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Hi,
what is legal at FITA field archery to estimate the range?
Obviously not a laser range finder, not a other range finder with two lenses which measure the angle (WWII-style), a telescope with a reticule of lines or a folding rule ;-)

But what about comparing the apparent size of the arrow-point which the apparent size of the target? Allowed or not?

What is allowed to use for this comparison? Only parts of the bow, arrow and tab or everything I can carry?

Must I shoot after the first bend of the bow or may I discontinue before the first shot and adjust the sight?

When will the time start, I'm allowed to use for the range finding?
4 min for range finding and shooting the arrows
or
4 min from the first shot to the last shot? => extra time for the range finding

Where can I read something about these roles and their actual interpretation?

Or some real experiences of someone?

thanks and regards
Matthias
 

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For a good overview of FITA field archery range estimation rules and techniques, download the FITA field guide from FITA at

http://archery.org/UserFiles/Docume...lications/02_Downloads/Field_Guidelines-e.pdf

There is more info at http://www.fieldarcher.org

The guide has detailed info on range estimation, including how to estimate range based on size relative to your sight ring. (You aren't allowed to "alter" your equipment to for range finding, but you can buy functional gear that "just happens" to be a convenient size.)

In spite of being downloadable directly from FITA, the manual is suprisingly frank about the rules:

The FITA Rules clearly state that the use of
range finding equipment is not allowed, and it
also indicates that the archer should not use his
equipment otherwise than intended when shoot-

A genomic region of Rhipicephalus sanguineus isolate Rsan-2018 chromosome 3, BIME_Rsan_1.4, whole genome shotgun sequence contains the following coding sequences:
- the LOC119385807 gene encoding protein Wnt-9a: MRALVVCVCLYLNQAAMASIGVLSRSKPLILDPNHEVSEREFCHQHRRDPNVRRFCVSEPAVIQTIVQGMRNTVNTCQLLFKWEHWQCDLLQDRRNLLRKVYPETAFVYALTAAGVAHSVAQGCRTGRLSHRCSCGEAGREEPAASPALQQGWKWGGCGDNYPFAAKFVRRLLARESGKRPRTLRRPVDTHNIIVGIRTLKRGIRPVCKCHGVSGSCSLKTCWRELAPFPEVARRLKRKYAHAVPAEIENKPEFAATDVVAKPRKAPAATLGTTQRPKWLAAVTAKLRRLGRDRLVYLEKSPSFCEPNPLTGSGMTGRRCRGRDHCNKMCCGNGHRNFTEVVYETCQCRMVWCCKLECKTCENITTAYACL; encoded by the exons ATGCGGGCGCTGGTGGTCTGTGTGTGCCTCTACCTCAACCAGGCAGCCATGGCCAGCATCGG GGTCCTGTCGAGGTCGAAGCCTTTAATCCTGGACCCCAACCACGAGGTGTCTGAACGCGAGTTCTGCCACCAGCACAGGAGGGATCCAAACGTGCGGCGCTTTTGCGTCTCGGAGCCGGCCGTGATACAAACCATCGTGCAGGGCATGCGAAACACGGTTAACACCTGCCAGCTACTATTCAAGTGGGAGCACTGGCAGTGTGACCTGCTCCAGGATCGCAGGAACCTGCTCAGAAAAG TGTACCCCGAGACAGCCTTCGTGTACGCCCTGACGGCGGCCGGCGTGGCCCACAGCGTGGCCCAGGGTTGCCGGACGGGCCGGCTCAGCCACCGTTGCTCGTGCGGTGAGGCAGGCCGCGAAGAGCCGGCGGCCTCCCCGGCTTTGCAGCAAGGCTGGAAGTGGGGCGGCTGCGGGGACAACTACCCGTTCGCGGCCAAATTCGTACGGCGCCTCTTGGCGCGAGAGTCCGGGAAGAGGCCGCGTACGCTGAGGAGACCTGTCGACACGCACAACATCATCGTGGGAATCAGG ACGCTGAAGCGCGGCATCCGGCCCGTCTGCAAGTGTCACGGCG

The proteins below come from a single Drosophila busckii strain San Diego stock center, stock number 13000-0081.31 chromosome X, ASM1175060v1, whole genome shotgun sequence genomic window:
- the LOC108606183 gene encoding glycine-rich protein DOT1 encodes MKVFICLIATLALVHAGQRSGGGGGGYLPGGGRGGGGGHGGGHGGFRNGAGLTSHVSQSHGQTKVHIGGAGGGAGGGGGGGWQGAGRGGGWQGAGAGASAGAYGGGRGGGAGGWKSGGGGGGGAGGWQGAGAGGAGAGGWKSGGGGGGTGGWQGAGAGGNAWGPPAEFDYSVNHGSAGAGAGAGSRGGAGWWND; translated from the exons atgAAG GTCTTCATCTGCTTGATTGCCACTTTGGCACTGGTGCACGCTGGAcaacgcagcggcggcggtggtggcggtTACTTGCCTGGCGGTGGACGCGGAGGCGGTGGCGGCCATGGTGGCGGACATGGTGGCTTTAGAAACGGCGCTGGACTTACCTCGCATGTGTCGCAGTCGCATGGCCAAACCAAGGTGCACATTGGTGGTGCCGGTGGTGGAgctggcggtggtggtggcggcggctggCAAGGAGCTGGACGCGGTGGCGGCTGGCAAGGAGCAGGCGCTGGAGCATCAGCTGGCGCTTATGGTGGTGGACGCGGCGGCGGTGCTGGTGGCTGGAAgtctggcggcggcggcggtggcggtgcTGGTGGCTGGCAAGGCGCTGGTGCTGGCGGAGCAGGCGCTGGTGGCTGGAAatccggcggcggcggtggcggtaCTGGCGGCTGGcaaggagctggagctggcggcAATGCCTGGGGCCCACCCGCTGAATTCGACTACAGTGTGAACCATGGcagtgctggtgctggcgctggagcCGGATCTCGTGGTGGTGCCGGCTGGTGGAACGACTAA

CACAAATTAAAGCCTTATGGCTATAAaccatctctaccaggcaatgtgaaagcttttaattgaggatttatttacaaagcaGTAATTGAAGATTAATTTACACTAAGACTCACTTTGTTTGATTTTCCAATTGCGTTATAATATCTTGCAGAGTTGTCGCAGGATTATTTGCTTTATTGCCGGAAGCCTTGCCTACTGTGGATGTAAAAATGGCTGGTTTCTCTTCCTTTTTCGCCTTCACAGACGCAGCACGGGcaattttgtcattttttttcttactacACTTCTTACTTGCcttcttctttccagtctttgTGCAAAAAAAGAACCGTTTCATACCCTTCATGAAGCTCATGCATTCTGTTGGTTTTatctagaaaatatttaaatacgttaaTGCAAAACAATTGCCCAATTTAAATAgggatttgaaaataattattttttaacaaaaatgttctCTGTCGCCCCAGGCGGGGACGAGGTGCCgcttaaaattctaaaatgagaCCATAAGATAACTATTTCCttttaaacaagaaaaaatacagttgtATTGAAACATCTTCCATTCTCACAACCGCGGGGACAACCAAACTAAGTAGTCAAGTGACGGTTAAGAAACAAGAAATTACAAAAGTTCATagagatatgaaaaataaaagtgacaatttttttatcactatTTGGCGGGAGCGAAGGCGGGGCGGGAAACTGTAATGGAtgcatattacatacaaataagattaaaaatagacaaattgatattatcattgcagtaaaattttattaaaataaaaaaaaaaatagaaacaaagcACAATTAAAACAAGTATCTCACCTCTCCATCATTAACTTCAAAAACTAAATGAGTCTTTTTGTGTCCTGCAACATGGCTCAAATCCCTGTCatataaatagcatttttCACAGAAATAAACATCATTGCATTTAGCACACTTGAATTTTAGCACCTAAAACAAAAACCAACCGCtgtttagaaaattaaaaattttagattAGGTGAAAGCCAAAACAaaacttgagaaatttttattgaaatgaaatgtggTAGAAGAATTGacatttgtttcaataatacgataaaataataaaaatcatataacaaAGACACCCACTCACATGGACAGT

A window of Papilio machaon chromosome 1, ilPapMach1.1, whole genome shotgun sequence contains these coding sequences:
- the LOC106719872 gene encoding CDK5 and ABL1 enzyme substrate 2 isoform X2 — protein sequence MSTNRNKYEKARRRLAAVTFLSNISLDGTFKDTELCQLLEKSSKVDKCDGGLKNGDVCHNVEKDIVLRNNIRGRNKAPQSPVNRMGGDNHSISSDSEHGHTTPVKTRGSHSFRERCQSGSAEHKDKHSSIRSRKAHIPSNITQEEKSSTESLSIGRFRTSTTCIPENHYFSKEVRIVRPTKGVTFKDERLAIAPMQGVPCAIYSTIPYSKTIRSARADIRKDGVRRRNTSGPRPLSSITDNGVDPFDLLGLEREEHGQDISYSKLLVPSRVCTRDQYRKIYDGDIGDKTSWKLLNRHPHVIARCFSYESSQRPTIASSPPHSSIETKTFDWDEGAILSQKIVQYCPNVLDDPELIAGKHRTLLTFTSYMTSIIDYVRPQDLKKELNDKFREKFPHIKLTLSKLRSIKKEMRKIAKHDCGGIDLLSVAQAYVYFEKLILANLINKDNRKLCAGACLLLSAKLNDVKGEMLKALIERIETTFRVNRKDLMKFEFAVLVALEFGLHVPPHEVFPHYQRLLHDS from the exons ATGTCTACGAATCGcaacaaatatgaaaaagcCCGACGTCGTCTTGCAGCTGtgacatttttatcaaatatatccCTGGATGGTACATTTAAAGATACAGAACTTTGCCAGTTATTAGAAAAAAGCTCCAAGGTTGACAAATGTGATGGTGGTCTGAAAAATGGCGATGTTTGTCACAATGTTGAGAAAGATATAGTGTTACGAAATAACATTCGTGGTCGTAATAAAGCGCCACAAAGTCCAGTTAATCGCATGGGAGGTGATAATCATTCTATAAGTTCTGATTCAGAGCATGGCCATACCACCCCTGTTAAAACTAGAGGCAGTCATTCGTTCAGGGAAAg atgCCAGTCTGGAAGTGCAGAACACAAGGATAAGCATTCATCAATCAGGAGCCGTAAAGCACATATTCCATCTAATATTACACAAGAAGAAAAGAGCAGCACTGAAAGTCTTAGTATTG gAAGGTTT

ing - which means that you should pretend you
are trying to shoot when measuring. It is known
that trying to stop measuring by means of using
your equipment is not possible, but the rules are
trying to make sure that real range finders will
not find their way into the world of FITAField
competitions. This is why the rules will allow you
the above mentioned methods, but not allow you
to alter your equipment to become a range find-
er. In previous days there was a rule which pre-
vented you from adjusting the sight after having
drawn your bow against the target, and before
having shot the first arrow, but the rule was
changed as it caused more problems than it
solved.

So in order not to be stopped by a judge, or not
to annoy any competitor, you should lift your bow
pretending that you plan to shoot, when measur-
ing the distance. That way you are safely within
the rules and nobody can complain
 

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The key as Warbow pointed out is that you need to appear that you're prepping and preparing to shoot the arrow. In other words you are not allowed to just hold objects out in front of you, including the undrawn bow, to try judging relative sizes. Most will first give the target a cursory guess and adjust their sights. After that most judging is done while you are at full draw on the target using either objects on the sight like the housing or sight ring, if using a scope the distance from the dot to the edge of the scope with the target face aligned at the edge of the scope, etc..

You are allowed to let down as many times as you wish and readjust your sights between let-downs.

Time technically starts from the moment the shooting stake is open (i.e. previous group of archers has safely left the target). The 4 minutes includes all ranging, let-downs, and shooting all 3 arrows.

Besides the FITA website, I would also suggest looking into John Dudley's website. John provides some good advice as well for judging distances on the unmarked FITA round.

Hope any of this helps..........:)

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